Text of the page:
The beers of Belgium have long been admired the world over. One of our personal heroes, the famed beer and whisky writer, Michael Jackson, wrote extensively on the subject. In no small way, his research and broadcasting of Belgian beer culture since the 1970s helped to bring about the groundswell of change that we continue to experience along America’s evolving beer journey. Beer consumed from special, fancy stemware, at the local pub, poured from cage-corked champagne bottles!? Pairing fine food with beer? Pale brews being stronger than dark ones? Cuisine prepared with beer as a key ingredient in the recipe? This type of haute culture associated with beer was all too often met with skepticism here in the states, frequently perceived as self-indulgent, froufrou silliness. Sadly, even today, for many, it’s still interpreted that way. But for those of us who have experienced the epiphany that comes with discovering great beer, and more specifically great Belgian beer, we know better. We have Belgian beer culture, brewers, writers, and the lesser acknowledged early pioneers of the artisan beer movement in the US, the importers. On the subject of the latter, the folks at Vanberg & DeWulf have been selecting and importing specialty beers from France and Belgium for 30 years, and this month we’re pleased to introduce you to another fine, hard to find beer that they’ve managed to hand select and bring to America.

Despite the wellspring of incredible beer in Belgium, beer drinking within the country is actually on the decline. And while tradition is wonderful, particularly Belgian brewing tradition, perhaps some novelty is needed to reignite beer drinking within the country, much like that seen during the extreme beer movement in the US. Brouwerij Dilewyns, of Dendermonde, has a couple of not-so-secret weapons on that front: remarkable beers, and, the young woman who brews them—Anne-Cathérine Dilewyns. It’s well known that professional beer-making is a male-dominated industry, but what you may not know is that female brewers are turning up in unprecedented numbers around the world, contributing to the overall diversity in the profession. Anne-Cathérine is one of the newest professional female brewers in Belgium, which indeed goes a bit against convention. But we think she’s just what the industry needs—her charisma, determination, intellect and skill, not to mention her youth (she’s in just her mid-20s) are bound to garner interest. But it’s not just Anne-Cathérine at the helm; she’s in business with her father, Vincent, who creates the beer recipes, and her sister, Claire, has joined the venture as well. So, we truly have a family business here. Interestingly, there is a legacy of female brewing in the Dilewyns family. In 1875, Anna-Coletta Wauman (Anne-Cathérine’s great-great grandmother and mother of eleven children) turned a former benzene oil factory into a brewery that operated in Dendermonde until WWII, when the brew kettles were confiscated. Anne-Cathérine has Wauman’s passport, which lists her occupation as “Brew master”.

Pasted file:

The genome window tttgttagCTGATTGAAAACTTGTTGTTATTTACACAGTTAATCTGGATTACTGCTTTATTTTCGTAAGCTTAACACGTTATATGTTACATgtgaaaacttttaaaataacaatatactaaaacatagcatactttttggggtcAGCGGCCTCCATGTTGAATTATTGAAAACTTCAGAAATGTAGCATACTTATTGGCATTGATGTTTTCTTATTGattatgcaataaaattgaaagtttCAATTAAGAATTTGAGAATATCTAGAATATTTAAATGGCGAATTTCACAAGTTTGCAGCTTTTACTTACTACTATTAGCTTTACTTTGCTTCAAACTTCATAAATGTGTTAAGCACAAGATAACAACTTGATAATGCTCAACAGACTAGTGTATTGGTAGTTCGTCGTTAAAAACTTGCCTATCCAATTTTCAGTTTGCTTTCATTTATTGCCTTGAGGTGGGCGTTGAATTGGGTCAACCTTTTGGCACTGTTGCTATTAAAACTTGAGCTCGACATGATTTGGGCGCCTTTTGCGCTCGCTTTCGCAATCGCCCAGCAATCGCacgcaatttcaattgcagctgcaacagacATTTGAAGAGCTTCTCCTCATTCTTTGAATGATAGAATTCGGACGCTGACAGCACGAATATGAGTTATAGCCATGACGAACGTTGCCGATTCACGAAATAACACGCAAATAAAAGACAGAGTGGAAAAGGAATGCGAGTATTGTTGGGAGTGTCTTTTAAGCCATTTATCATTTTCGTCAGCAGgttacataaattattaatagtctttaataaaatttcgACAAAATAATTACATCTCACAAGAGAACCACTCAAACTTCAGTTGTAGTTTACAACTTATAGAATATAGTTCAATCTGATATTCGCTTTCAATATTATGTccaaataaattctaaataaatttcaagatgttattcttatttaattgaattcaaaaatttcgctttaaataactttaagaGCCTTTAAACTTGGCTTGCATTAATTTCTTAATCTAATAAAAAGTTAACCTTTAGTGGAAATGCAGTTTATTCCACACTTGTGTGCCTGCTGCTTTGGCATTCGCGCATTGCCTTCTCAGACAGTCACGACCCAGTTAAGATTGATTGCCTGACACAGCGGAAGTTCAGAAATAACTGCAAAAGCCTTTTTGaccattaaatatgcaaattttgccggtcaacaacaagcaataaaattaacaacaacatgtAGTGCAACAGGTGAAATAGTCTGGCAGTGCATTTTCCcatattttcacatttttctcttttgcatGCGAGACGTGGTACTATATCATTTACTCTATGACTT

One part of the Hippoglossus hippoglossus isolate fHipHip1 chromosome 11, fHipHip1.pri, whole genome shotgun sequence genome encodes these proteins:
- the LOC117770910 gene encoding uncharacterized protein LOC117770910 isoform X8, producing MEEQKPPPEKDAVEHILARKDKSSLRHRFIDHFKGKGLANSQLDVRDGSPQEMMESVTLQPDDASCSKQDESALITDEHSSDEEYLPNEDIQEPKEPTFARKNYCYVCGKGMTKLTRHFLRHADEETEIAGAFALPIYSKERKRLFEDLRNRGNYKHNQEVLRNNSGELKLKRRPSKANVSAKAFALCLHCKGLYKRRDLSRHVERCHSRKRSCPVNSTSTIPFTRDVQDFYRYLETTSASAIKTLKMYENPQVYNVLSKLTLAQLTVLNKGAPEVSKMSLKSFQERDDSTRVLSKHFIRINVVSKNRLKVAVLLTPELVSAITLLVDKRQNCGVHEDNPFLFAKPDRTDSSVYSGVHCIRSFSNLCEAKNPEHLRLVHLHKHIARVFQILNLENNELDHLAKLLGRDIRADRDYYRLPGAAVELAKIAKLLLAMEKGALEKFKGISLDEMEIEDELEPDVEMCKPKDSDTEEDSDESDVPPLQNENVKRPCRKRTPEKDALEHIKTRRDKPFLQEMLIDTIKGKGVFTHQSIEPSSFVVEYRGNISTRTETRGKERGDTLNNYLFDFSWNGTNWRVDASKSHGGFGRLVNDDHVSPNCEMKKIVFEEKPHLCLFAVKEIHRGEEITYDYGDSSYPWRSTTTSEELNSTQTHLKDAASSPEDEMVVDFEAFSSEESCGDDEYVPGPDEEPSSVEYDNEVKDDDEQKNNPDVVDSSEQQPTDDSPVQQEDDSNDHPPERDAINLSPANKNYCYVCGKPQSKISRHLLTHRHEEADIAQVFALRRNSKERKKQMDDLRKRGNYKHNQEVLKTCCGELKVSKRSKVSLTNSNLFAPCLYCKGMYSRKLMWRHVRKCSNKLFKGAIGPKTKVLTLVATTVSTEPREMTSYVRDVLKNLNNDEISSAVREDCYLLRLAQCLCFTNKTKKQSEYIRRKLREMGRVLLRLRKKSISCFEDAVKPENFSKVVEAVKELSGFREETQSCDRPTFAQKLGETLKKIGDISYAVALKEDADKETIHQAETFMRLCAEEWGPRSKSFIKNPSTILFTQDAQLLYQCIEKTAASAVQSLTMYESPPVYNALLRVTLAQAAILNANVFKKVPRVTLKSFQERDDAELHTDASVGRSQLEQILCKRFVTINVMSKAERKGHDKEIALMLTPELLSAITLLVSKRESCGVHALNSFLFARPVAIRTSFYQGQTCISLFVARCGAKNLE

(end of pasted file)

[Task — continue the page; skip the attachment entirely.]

What a great story to tell—a family brewing together, taking the bold step of opening a new brewery (pretty uncommon these days in Belgium) during an uncertain global economy, and an even more uncertain time for domestic beer consumption in Belgium; a heritage of strong women stepping up and manning the kettles; a homebrew enthusiast father encouraged to go pro by his daughter—it’s all something we feel lucky to be a part of. Also exciting is the fact that the Dilewyns beers are rare indeed; in fact, our members will be receiving over half of the total amount of the Tripel-Gueuze that’s coming to the US this year. Enjoy!